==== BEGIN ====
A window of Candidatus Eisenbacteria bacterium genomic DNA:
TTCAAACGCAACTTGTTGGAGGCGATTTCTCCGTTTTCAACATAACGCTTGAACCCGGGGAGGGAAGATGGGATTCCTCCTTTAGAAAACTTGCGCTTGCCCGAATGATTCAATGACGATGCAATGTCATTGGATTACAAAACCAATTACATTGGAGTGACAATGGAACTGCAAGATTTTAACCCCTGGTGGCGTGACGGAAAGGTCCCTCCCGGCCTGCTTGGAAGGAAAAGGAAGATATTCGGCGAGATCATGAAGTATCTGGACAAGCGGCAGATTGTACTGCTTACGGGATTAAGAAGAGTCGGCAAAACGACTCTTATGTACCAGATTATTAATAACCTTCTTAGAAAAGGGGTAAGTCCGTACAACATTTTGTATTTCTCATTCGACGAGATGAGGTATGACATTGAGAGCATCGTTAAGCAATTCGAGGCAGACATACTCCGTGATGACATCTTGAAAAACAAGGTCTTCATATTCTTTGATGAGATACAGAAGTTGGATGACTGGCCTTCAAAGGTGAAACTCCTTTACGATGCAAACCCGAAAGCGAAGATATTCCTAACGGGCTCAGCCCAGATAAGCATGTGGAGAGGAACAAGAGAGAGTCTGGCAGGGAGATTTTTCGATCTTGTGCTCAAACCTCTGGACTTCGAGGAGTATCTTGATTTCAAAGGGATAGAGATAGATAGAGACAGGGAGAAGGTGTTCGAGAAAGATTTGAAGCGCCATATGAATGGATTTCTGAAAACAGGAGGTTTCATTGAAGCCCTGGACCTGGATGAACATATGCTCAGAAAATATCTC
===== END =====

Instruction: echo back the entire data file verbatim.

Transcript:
A window of Candidatus Eisenbacteria bacterium genomic DNA:
TTCAAACGCAACTTGTTGGAGGCGATTTCTCCGTTTTCAACATAACGCTTGAACCCGGGGAGGGAAGATGGGATTCCTCCTTTAGAAAACTTGCGCTTGCCCGAATGATTCAATGACGATGCAATGTCATTGGATTACAAAACCAATTACATTGGAGTGACAATGGAACTGCAAGATTTTAACCCCTGGTGGCGTGACGGAAAGGTCCCTCCCGGCCTGCTTGGAAGGAAAAGGAAGATATTCGGCGAGATCATGAAGTATCTGGACAAGCGGCAGATTGTACTGCTTACGGGATTAAGAAGAGTCGGCAAAACGACTCTTATGTACCAGATTATTAATAACCTTCTTAGAAAAGGGGTAAGTCCGTACAACATTTTGTATTTCTCATTCGACGAGATGAGGTATGACATTGAGAGCATCGTTAAGCAATTCGAGGCAGACATACTCCGTGATGACATCTTGAAAAACAAGGTCTTCATATTCTTTGATGAGATACAGAAGTTGGATGACTGGCCTTCAAAGGTGAAACTCCTTTACGATGCAAACCCGAAAGCGAAGATATTCCTAACGGGCTCAGCCCAGATAAGCATGTGGAGAGGAACAAGAGAGAGTCTGGCAGGGAGATTTTTCGATCTTGTGCTCAAACCTCTGGACTTCGAGGAGTATCTTGATTTCAAAGGGATAGAGATAGATAGAGACAGGGAGAAGGTGTTCGAGAAAGATTTGAAGCGCCATATGAATGGATTTCTGAAAACAGGAGGTTTCATTGAAGCCCTGGACCTGGATGAACATATGCTCAGAAAATATCTC